New Center For Maine Contemporary Art Opens – Hobart and William Smith Colleges \
The HWS Update

New Center For Maine Contemporary Art Opens

Under the leadership of Suzette McAvoy ’80, the Center for Maine Contemporary Art (CMCA) opened its doors this summer at its new location in Rockland.

As the CMCA’s executive director and chief curator, McAvoy oversaw the fundraising and construction of the $5 million, 11,630-square foot building, designed by internationally acclaimed architect Toshiko Mori.

As Art New England notes in “Reborn In Rockland: The New Center For Maine Contemporary Art Opens,” the building’s “exterior is made of reflective glass, stainless steel and zinc. Its striking presence enhances the small city’s reputation as one of Maine’s top year-round arts destinations, elevating it to a new level of urbanity and sophistication.”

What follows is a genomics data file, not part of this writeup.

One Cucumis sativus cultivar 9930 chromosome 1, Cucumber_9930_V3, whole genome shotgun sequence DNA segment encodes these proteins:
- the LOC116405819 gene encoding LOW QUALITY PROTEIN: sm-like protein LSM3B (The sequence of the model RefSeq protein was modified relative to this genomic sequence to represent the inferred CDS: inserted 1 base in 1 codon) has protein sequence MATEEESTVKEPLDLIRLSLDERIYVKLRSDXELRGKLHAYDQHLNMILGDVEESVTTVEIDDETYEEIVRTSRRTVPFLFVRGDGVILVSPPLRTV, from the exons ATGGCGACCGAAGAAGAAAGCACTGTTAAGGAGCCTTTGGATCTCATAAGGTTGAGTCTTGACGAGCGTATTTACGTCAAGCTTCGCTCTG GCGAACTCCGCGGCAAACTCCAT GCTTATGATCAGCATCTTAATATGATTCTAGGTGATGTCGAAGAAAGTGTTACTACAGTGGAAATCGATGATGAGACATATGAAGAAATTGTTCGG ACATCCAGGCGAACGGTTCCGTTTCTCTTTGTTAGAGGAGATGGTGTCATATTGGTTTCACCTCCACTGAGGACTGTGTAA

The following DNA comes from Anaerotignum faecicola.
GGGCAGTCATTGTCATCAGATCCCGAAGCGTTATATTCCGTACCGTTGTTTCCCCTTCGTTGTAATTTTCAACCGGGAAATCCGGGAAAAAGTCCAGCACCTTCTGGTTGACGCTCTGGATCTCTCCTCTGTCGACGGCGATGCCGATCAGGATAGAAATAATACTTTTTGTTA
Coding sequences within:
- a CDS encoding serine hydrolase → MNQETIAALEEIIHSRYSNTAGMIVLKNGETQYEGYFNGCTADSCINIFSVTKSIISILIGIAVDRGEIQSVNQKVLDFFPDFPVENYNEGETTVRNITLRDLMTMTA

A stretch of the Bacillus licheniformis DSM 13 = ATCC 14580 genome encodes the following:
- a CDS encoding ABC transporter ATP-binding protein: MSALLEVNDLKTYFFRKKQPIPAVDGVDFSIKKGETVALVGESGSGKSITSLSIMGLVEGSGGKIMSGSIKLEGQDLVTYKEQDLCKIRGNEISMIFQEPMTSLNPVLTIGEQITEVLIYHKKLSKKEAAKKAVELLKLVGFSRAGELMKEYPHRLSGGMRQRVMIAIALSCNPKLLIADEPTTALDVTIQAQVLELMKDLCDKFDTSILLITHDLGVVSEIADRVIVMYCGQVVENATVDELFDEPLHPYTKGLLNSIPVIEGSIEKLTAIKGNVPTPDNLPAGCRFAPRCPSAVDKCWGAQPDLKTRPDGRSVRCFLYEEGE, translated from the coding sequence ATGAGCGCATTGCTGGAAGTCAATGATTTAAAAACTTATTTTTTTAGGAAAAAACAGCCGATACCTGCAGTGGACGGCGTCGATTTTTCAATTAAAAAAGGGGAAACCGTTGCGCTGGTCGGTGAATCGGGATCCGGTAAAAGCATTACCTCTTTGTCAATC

“By creating this exciting, larger platform to showcase contemporary art, my hope is that the new CMCA will bring greater awareness to the important role the arts play in Maine, both within the state and beyond,” McAvoy says.

With more than 30 years of experience in the art history field, McAvoy joined the CMCA as director in 2010, having served as chief curator of the Farnsworth Art Museum, also in Rockland. She has lectured and written extensively on the art and artists of Maine and has organized national traveling exhibitions of the work of Louise Nevelson, Alex Katz, Kenneth Noland, Lois Dodd, Karl Schrag and Alan Magee. Prior to moving to Maine in 1988, she was the director of the University of Rhode Island Art Galleries. She has also worked at the Herbert F. Johnson Museum of Art, Cornell University.

After earning a B.A. in art history from William Smith, McAvoy spent a year at the Smithsonian’s Museum of American History in the Objects Processing Facility, photographing, writing condition reports, and cataloging. She earned her M.A. in museum studies from the Cooperstown Graduate Program at the State University of New York Oneonta, where she focused on American painting and fine art, and developed her interest in American folk art.

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